We all can enjoy thinking about the warmth soup can bring to us in the winter. In fact February 4th is National Homemade Soup Day.

 

Why not try Grammy’s Broccoli Soup from the food.com website.

1 bunch broccoli, cut up

1/2 cup diced celery

1/2 cup diced carrot

1 quart water

2 -4 chicken bouillon cubes

3 tablespoons butter

1/2 cup chopped onion

1/4 cup cornstarch

1/4 cup flour

1 quart milk (2% or whole is best)

4 ounces shredded cheddar cheese

Directions:

1.Combine broccoli, celery, carrots, water, and chicken bouillon in a large soup pot. Boil 20-30 minutes.

2.While vegetables are cooking – In a saucepan, saute onion in butter until tender.

3.Add cornstarch and flour to butter mixture, stirring until browned.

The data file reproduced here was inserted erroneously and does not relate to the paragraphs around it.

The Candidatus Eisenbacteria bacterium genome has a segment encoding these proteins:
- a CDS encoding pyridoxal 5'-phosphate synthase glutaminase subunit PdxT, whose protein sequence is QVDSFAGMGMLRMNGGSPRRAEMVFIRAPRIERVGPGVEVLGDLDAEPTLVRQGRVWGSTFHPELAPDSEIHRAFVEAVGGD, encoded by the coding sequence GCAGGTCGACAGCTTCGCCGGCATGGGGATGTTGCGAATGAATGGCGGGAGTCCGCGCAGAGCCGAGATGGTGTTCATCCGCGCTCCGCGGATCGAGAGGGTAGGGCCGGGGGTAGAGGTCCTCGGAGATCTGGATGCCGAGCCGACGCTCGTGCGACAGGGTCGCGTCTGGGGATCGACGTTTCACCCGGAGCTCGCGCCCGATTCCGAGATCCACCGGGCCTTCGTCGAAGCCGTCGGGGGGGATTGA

4.Gradually add milk and cook, stirring constantly, until thick. Add shredded cheese and stir until melted.

5.Add the cheese sauce to the broccoli mixture and stir until well combined. Simmer until heated through.

Try a new soup from one of our many cookbooks that focus on hearty goodness in a bowl.

300 soups300 Sensational Soups by Carla Snyder

Sunday Soup: A Year’s Worth of Mouthwatering Easy to Make Recipes by Betty Rosbottom

Soup Night: Recipes for Creating Community Around a Pot of Soup by Maggie Stuckey

 

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Gingerbread Decorating Day(December 13)

by Janet, Adult Services

gingerGingerbread is a classic holiday tradition. Imagine the wonderful aroma  wafting throughout your home as the gingerbread is baking. Then the fun begins as you decorate your gingerbread men, houses or cookies. These creations make great gifts and holiday treats for your gatherings. MPL has wonderful books all about gingerbread to help you with your creations. http://catalog.manhattan.lib.ks.us/polaris/view.aspx?subject=gingerbread